As recently as earlier this year, Crimea was annexed by Russia from Ukraine.
And currently in Syria and Iraq the border established more than 90 years ago at the end of World War One has been brushed aside by the aggressive and brutal actions of the so-called Islamic State of Iraq and the Levant (ISIL) with the announced intent of establishing an Islamic caliphate in the region.
At least, in Scotland's case the decision process is more democratic and calm.
But this failed to stem the tide of independence being pursued by the Scottish National Party (SNP) led by canny Scot politician and First Minister Alex Salmond and so in 2013 it was agreed in London and Edinburgh that a decisive referendum should be held on Sept. 18, 2014. Salmond noted that 2014 would be "a good year to hold a referendum" as not only would Scotland host the 2014 Ryder Cup but it is also the 700th anniversary of the Battle of Bannockburn in June 1314 when the Scots had delivered a crushing blow against the English army of King Edward II.
As the date of the referendum has come closer, views have hardened. Scottish nationalists have argued that, with sovereignty regained, income from North Sea oil and gas will bolster the economy once the ownership is prised from the grip of companies headquartered in London. The SNP has taken the position that Scotland will apply to join the European Union and, while most likely seek to adopt the pound sterling, perhaps in due course might adopt the euro as currency. Scotland would also become a non-nuclear country which would mean that it would no longer provide base facilities for British ballistic missile submarines.
The warnings from London have become increasingly ominous. The Ministry of Defence has made it clear that removal of British submarines will cost Scottish jobs in the defence industry, and those will not necessarily be limited to submarine bases. The Governor of the Bank of England (the British equivalent more or less of the U. S. Federal Reserve) has stated that the body has "a wide range of tools and plans" to maintain the financial stability of the pound, but cross-party political leaders in London have robustly warned that they will not enter into a currency union with an independent Scotland. In the business community, opinion seems divided: in Scotland more than 200 business leaders have issued a statement lending support to the "Yes" campaign, while a day earlier over 130 business leaders had issued an open letter saying that the case for independence had not been made. Several important members of the business community have carefully avoided taking any public position in order to avoid any potential harmful consequences should they find themselves on the wrong side of the decision.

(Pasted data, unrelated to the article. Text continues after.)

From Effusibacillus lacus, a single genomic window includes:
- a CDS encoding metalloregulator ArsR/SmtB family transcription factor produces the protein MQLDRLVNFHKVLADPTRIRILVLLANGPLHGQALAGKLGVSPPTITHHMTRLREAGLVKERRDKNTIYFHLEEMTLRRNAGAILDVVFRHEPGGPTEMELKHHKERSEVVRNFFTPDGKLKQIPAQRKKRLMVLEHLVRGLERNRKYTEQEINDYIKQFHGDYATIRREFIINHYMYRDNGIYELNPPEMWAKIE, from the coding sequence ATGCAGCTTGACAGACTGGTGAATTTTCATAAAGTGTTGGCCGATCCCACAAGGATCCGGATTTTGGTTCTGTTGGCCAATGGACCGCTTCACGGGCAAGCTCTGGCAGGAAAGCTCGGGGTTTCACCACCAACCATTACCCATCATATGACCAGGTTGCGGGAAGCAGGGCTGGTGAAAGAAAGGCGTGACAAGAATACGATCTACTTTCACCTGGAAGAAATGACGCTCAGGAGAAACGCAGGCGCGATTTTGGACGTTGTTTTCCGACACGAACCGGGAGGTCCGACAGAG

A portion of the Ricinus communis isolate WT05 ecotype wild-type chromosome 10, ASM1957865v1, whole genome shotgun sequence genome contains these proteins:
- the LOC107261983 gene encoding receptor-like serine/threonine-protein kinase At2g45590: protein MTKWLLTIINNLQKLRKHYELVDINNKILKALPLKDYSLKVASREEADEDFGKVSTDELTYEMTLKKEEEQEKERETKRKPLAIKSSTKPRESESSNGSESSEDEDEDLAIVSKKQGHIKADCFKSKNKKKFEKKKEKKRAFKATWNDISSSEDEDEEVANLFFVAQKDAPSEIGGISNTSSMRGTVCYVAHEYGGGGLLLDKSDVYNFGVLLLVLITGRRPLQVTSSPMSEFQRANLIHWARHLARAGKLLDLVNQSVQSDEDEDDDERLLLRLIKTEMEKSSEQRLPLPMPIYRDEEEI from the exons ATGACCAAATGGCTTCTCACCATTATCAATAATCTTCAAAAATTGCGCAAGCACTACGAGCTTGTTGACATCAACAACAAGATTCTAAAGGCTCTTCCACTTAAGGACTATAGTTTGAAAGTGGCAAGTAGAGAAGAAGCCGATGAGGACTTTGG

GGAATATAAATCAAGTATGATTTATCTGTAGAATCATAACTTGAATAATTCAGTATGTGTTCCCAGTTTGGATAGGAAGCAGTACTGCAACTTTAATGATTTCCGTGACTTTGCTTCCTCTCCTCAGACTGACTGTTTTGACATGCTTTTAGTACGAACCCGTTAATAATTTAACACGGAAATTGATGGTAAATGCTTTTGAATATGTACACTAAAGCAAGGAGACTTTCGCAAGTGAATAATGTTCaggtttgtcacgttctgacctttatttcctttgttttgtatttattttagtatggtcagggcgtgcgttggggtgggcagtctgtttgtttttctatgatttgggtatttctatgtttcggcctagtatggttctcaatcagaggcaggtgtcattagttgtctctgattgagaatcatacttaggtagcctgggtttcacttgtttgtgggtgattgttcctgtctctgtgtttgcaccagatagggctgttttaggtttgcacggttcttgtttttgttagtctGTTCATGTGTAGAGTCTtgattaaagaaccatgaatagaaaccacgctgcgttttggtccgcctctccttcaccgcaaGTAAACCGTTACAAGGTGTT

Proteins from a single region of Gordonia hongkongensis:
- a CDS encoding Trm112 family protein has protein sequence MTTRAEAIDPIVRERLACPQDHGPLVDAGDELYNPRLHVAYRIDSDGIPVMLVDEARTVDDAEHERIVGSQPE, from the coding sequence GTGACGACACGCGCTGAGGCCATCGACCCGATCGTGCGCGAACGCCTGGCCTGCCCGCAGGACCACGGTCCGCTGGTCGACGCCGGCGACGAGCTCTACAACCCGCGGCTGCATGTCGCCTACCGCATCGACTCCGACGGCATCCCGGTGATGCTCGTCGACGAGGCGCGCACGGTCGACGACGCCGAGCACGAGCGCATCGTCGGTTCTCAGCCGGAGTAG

On Sept. 18 and in the days following, the outcome will hopefully become somewhat clearer. But if the referendum fails to achieve independence for Scotland, there have already been cautions that for financial and commercial stability it will be important to avoid a "neverendum." In other words, an SNP that wins, say, just over 40 percent of the vote should not then be allowed to claim another referendum in a couple of years' time.
Quite apart from what happens in Scotland, it is interesting to consider a wider view. If the "Yes" vote wins, what message will that send to the Basques in Spain? Or the French Canadians in Quebec? Or the Walloons in Belgium? or the Kurds in Iraq, Turkey and Iran? And even further ahead, what message might it send to the Spanish-speaking majority that will exist in California by 2040 or thereabouts. Borders are not necessarily set in stone.
Derek Boothby is a resident of Manchester and a former arms control expert for the U.N.